What kind of mettle it takes to ride in the middle of winter to Chicago? Yeah, some kind. I respect that. But it certainly doesn’t make anyone mythical. Shit, I know people that have done that solo on a bicycle in the wintertime, and I know people who have walked from the Pacific to the Atlantic, one who has done it six times since he was released from prison at age 50. That’s a symbol of freedom that nothing in that book compares to.
Ultimately, it came down to this. I loved the sections where the Boozefighters were telling stories of what happened. I wasn’t that thrilled with Hayes’ editorializing about them. All that “there’s a brotherhood of class, the true originals” hero-worship crap just watered down the impressive stuff that came from the mouths of the Boozefighters.
I liked the section you were credited with. You didn’t editorialize, or if you did it didn’t make it into the book. You gathered up what Dago, Jim Cameron, and Earl Carlos said and it stood on its own. Imagine how much better it would have been without being introduced as “the purest gold from an era of goldâbiker gold.”
The book would have been better with more Boozefighters and less drooling over the Boozefighters.
“The stories were
“The stories were cross-referenced. Um. Thanks for sharing. So what? So they’re likely to be true? Well, I already believed them all. What’s your point?”
I wasn’t refering to you, defensive boy.
“And no, they didn’t fucking start everything. Before them were hundreds of generations of wild ones.”
I didn’t say they start everything. They started the motorcycle culture as it exists today.
“Shit, I know people that have done that solo on a bicycle in the wintertime”
As you’ll soon find out, riding in winter weather on a motorcycle is not anything comparable to riding a bicycle in the winter. A ride up to Truckee should illustrate this in about three weeks.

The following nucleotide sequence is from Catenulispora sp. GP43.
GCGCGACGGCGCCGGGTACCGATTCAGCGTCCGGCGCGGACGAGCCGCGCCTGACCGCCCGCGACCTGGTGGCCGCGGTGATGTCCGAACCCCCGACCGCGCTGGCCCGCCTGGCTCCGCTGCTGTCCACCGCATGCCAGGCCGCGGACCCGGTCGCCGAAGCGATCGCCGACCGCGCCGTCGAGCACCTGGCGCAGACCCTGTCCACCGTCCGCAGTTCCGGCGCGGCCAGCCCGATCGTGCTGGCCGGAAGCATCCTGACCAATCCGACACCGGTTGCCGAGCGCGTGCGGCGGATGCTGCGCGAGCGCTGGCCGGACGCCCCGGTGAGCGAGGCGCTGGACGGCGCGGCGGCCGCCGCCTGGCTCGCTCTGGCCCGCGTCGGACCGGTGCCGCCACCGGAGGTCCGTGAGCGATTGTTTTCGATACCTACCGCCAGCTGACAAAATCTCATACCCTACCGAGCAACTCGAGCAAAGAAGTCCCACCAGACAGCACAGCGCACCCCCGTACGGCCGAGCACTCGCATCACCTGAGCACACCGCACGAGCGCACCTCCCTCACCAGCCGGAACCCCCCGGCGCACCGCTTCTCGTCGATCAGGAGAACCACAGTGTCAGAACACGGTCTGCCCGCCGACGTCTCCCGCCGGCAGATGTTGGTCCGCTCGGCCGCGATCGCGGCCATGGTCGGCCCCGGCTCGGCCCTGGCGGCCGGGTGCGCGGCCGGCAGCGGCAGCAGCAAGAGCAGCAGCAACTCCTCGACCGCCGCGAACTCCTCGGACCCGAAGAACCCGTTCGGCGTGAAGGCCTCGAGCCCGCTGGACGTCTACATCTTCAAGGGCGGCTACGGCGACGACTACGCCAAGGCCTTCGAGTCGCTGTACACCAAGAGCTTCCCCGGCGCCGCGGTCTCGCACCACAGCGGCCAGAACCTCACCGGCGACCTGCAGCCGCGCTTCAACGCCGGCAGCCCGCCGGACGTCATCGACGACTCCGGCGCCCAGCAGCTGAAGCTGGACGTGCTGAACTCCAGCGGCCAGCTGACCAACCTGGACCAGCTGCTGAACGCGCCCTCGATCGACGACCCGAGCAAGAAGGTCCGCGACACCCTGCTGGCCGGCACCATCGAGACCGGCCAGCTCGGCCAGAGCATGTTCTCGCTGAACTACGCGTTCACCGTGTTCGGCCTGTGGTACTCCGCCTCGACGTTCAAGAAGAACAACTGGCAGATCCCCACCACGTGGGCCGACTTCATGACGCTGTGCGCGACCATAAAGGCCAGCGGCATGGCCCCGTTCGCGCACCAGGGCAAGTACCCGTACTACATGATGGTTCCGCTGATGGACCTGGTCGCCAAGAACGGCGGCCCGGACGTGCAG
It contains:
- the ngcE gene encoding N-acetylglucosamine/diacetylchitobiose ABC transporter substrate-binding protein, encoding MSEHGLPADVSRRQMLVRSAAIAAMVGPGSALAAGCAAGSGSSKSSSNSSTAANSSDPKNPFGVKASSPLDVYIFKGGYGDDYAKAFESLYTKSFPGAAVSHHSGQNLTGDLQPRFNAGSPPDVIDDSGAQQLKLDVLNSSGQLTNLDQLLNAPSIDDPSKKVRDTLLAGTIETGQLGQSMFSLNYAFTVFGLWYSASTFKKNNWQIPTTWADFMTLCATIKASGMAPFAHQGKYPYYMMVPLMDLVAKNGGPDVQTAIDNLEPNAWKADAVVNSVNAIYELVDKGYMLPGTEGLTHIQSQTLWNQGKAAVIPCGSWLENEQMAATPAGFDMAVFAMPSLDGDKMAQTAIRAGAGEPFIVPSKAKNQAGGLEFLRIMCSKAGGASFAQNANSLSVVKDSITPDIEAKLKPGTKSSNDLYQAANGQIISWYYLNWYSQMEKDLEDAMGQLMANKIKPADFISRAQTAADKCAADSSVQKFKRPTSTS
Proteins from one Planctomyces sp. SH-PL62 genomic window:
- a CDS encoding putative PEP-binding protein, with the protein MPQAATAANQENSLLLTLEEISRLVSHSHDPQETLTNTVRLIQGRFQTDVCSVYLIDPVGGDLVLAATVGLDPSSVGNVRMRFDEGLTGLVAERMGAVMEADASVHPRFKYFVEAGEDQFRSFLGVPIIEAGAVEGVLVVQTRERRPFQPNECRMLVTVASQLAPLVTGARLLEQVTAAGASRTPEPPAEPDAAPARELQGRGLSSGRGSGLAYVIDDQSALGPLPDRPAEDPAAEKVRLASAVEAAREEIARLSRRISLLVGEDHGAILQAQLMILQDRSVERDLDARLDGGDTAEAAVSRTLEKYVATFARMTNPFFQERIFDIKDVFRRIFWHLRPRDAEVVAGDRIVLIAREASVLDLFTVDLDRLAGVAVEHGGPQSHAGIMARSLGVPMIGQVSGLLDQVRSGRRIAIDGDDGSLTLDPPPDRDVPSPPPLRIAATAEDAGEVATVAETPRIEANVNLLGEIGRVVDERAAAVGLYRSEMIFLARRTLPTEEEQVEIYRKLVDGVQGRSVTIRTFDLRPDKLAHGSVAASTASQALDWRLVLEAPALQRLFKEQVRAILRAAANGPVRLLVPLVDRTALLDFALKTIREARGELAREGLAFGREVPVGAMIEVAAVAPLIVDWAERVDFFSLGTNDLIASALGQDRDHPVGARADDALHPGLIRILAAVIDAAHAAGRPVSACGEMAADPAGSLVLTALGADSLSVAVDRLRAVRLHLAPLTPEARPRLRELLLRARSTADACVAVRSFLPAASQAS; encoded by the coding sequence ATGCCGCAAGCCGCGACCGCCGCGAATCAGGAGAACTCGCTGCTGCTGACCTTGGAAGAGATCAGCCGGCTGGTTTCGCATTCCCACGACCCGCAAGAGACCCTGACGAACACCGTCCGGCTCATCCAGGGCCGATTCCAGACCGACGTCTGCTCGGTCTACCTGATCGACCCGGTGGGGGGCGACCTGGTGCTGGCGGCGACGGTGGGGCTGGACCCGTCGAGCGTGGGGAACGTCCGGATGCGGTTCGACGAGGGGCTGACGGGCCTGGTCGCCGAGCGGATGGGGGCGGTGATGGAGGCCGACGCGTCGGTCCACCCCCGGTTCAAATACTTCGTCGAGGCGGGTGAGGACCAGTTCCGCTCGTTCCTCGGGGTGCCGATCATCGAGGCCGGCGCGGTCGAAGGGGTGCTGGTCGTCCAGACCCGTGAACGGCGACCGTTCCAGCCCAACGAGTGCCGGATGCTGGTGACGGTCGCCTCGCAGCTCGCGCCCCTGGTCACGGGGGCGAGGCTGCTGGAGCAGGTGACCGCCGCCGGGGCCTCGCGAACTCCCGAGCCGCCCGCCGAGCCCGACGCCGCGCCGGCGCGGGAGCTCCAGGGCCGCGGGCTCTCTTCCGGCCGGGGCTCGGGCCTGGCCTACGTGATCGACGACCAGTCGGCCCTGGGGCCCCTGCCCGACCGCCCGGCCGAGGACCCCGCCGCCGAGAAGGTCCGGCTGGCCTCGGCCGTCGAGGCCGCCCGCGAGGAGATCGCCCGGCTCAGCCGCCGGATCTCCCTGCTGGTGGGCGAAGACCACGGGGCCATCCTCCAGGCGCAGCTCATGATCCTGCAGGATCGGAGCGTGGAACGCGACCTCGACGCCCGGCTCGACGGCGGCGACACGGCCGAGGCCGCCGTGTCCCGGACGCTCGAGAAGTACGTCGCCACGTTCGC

“I liked the section you were credited with”
I did a lot more with ther book than that. Lots of research, and 3/4 of the photos are mine.
I’m six chapters into the
I’m six chapters into the book and, so far, find the stories amusing and humorous. Maybe it’s the fact I’ve been involved with motorcycle clubs for a few years. The old guys always have some great stories from some by-gone era.
In my, short, 21 years on two-wheels I’ve got some amusing stories as well. Oh sure, at the time they didn’t seem all that funny. Now, looking back, they’re hilarious.
The stories? great. The
The stories? great. The editorializing and sensationalizing of the stories is what I can do without. With his “pure biker gold” and “stuff of legends” and constant references to the Boozefighters as “the original wild ones” (as opposed to “the original Wild Ones”) he’s done exactly the same thing that the reporters did about Hollister in 1947.
I definitely enjoyed the book and I hope not to ruin your enjoyment of it. I think that it’s a worthwhile read, I just didn’t like what I thought was an overly romantacized treatment of some great, otherwise matter-of-fact stories.
“he’s done exactly the same
“he’s done exactly the same thing that the reporters did about Hollister in 1947.”
The reporters showed up a day late, and made shit up, with no truth to what happened whatsoever. None
How is that the same thing?